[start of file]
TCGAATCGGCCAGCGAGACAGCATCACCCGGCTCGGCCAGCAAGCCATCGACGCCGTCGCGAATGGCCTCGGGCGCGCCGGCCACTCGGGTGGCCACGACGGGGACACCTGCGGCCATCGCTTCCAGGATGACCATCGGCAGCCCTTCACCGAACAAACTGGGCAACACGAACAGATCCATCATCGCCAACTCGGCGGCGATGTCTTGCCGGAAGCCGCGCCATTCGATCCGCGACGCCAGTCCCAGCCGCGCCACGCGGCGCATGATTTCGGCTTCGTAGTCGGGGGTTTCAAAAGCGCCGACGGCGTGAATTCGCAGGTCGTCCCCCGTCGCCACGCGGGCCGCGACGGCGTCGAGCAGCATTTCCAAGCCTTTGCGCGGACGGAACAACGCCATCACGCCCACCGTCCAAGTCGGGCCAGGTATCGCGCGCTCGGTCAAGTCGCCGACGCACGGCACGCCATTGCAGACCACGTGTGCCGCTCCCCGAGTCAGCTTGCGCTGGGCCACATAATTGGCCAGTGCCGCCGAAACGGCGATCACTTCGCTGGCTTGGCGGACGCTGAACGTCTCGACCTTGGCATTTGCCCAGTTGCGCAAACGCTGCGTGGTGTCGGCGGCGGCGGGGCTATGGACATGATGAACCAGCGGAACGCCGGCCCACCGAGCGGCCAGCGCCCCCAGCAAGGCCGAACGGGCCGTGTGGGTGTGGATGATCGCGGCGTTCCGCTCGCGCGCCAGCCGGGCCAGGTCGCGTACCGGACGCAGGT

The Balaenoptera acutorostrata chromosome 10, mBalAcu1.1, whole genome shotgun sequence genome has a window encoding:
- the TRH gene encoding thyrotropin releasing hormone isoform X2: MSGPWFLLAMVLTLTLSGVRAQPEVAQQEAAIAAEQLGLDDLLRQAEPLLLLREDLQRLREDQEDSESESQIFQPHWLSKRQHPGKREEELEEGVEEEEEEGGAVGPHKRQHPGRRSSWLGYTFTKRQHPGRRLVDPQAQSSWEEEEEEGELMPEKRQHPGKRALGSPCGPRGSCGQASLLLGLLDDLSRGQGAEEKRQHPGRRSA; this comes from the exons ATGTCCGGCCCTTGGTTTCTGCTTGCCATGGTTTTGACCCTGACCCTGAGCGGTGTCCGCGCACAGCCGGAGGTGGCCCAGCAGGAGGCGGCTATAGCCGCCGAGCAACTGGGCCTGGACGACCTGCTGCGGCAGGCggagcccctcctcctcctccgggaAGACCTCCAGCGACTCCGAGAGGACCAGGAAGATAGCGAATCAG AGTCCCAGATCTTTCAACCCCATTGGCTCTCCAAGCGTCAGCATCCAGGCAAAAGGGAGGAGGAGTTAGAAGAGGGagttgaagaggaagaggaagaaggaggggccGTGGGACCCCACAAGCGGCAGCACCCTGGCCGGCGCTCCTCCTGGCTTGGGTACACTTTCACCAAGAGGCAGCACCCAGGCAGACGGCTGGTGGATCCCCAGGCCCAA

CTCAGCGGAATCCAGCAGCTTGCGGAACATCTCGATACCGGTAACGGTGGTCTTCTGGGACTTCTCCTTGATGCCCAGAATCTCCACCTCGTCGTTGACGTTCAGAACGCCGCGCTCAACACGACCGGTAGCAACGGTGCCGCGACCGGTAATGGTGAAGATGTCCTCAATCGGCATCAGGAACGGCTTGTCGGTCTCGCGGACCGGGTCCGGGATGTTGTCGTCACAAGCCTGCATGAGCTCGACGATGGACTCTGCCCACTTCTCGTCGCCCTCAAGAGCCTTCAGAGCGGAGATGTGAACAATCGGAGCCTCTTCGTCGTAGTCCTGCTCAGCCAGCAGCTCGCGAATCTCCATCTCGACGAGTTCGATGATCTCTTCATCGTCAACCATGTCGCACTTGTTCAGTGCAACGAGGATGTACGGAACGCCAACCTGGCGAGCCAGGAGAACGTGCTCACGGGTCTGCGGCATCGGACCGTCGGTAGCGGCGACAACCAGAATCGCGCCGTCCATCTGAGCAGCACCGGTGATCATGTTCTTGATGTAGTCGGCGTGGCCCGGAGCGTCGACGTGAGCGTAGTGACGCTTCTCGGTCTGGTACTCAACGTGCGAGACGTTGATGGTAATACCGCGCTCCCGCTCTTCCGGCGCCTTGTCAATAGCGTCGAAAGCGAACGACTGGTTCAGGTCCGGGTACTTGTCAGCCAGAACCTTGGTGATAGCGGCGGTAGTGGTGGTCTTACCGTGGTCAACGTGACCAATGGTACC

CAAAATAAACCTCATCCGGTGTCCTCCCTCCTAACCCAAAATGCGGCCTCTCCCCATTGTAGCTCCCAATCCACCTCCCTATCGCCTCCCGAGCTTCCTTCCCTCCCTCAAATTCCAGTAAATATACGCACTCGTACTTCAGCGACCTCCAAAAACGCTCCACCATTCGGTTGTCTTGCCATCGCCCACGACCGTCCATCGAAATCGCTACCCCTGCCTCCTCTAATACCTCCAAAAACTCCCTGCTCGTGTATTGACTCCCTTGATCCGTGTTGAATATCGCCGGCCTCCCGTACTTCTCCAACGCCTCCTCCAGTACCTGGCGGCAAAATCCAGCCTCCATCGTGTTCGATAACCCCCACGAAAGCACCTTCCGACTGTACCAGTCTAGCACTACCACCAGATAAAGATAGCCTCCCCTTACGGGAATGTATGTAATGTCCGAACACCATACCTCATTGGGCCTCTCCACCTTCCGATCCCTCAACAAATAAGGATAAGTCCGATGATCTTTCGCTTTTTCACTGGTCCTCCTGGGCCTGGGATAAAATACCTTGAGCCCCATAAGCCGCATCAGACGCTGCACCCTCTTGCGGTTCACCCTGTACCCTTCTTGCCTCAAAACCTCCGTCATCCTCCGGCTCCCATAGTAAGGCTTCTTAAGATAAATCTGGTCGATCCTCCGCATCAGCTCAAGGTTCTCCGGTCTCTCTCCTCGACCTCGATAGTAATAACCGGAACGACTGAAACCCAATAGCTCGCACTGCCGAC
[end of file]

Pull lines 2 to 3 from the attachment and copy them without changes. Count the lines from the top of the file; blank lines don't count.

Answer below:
The Balaenoptera acutorostrata chromosome 10, mBalAcu1.1, whole genome shotgun sequence genome has a window encoding:
- the TRH gene encoding thyrotropin releasing hormone isoform X2: MSGPWFLLAMVLTLTLSGVRAQPEVAQQEAAIAAEQLGLDDLLRQAEPLLLLREDLQRLREDQEDSESESQIFQPHWLSKRQHPGKREEELEEGVEEEEEEGGAVGPHKRQHPGRRSSWLGYTFTKRQHPGRRLVDPQAQSSWEEEEEEGELMPEKRQHPGKRALGSPCGPRGSCGQASLLLGLLDDLSRGQGAEEKRQHPGRRSA; this comes from the exons ATGTCCGGCCCTTGGTTTCTGCTTGCCATGGTTTTGACCCTGACCCTGAGCGGTGTCCGCGCACAGCCGGAGGTGGCCCAGCAGGAGGCGGCTATAGCCGCCGAGCAACTGGGCCTGGACGACCTGCTGCGGCAGGCggagcccctcctcctcctccgggaAGACCTCCAGCGACTCCGAGAGGACCAGGAAGATAGCGAATCAG AGTCCCAGATCTTTCAACCCCATTGGCTCTCCAAGCGTCAGCATCCAGGCAAAAGGGAGGAGGAGTTAGAAGAGGGagttgaagaggaagaggaagaaggaggggccGTGGGACCCCACAAGCGGCAGCACCCTGGCCGGCGCTCCTCCTGGCTTGGGTACACTTTCACCAAGAGGCAGCACCCAGGCAGACGGCTGGTGGATCCCCAGGCCCAA